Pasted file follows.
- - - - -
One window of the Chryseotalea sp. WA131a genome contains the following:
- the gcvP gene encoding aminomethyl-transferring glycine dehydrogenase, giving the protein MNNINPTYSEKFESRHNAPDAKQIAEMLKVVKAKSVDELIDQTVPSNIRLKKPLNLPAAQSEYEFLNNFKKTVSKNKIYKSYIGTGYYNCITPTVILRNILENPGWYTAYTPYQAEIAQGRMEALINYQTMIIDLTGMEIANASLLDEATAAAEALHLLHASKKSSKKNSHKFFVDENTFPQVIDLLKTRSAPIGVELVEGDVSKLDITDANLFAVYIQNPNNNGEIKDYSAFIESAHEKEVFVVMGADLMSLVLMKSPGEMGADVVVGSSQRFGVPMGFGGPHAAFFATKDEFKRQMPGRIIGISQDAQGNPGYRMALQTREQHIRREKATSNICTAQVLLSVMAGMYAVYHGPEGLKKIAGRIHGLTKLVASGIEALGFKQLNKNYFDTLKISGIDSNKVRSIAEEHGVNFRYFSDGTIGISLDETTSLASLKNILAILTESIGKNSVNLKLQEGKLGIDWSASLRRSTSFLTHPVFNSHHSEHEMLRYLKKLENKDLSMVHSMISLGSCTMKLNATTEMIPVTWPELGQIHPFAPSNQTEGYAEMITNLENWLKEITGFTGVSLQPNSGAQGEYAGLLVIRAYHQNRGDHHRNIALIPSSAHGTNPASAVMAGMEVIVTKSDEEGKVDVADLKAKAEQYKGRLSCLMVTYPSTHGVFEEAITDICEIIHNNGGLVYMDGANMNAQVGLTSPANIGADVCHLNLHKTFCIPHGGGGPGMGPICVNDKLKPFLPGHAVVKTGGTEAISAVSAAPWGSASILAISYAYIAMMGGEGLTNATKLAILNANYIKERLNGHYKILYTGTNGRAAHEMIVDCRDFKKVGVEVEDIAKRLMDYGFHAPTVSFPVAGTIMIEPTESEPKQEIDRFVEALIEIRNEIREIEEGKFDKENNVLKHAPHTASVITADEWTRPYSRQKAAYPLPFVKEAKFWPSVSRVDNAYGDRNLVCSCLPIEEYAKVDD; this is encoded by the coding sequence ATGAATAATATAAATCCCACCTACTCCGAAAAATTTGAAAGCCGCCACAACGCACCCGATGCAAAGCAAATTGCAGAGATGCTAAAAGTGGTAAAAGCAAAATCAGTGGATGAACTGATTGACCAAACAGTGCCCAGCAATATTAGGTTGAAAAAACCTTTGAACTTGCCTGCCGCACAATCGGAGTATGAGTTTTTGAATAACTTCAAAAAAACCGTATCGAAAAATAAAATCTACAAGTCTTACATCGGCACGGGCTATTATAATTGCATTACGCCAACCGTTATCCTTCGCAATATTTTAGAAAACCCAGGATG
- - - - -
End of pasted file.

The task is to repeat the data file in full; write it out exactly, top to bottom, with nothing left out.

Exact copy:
One window of the Chryseotalea sp. WA131a genome contains the following:
- the gcvP gene encoding aminomethyl-transferring glycine dehydrogenase, giving the protein MNNINPTYSEKFESRHNAPDAKQIAEMLKVVKAKSVDELIDQTVPSNIRLKKPLNLPAAQSEYEFLNNFKKTVSKNKIYKSYIGTGYYNCITPTVILRNILENPGWYTAYTPYQAEIAQGRMEALINYQTMIIDLTGMEIANASLLDEATAAAEALHLLHASKKSSKKNSHKFFVDENTFPQVIDLLKTRSAPIGVELVEGDVSKLDITDANLFAVYIQNPNNNGEIKDYSAFIESAHEKEVFVVMGADLMSLVLMKSPGEMGADVVVGSSQRFGVPMGFGGPHAAFFATKDEFKRQMPGRIIGISQDAQGNPGYRMALQTREQHIRREKATSNICTAQVLLSVMAGMYAVYHGPEGLKKIAGRIHGLTKLVASGIEALGFKQLNKNYFDTLKISGIDSNKVRSIAEEHGVNFRYFSDGTIGISLDETTSLASLKNILAILTESIGKNSVNLKLQEGKLGIDWSASLRRSTSFLTHPVFNSHHSEHEMLRYLKKLENKDLSMVHSMISLGSCTMKLNATTEMIPVTWPELGQIHPFAPSNQTEGYAEMITNLENWLKEITGFTGVSLQPNSGAQGEYAGLLVIRAYHQNRGDHHRNIALIPSSAHGTNPASAVMAGMEVIVTKSDEEGKVDVADLKAKAEQYKGRLSCLMVTYPSTHGVFEEAITDICEIIHNNGGLVYMDGANMNAQVGLTSPANIGADVCHLNLHKTFCIPHGGGGPGMGPICVNDKLKPFLPGHAVVKTGGTEAISAVSAAPWGSASILAISYAYIAMMGGEGLTNATKLAILNANYIKERLNGHYKILYTGTNGRAAHEMIVDCRDFKKVGVEVEDIAKRLMDYGFHAPTVSFPVAGTIMIEPTESEPKQEIDRFVEALIEIRNEIREIEEGKFDKENNVLKHAPHTASVITADEWTRPYSRQKAAYPLPFVKEAKFWPSVSRVDNAYGDRNLVCSCLPIEEYAKVDD; this is encoded by the coding sequence ATGAATAATATAAATCCCACCTACTCCGAAAAATTTGAAAGCCGCCACAACGCACCCGATGCAAAGCAAATTGCAGAGATGCTAAAAGTGGTAAAAGCAAAATCAGTGGATGAACTGATTGACCAAACAGTGCCCAGCAATATTAGGTTGAAAAAACCTTTGAACTTGCCTGCCGCACAATCGGAGTATGAGTTTTTGAATAACTTCAAAAAAACCGTATCGAAAAATAAAATCTACAAGTCTTACATCGGCACGGGCTATTATAATTGCATTACGCCAACCGTTATCCTTCGCAATATTTTAGAAAACCCAGGATG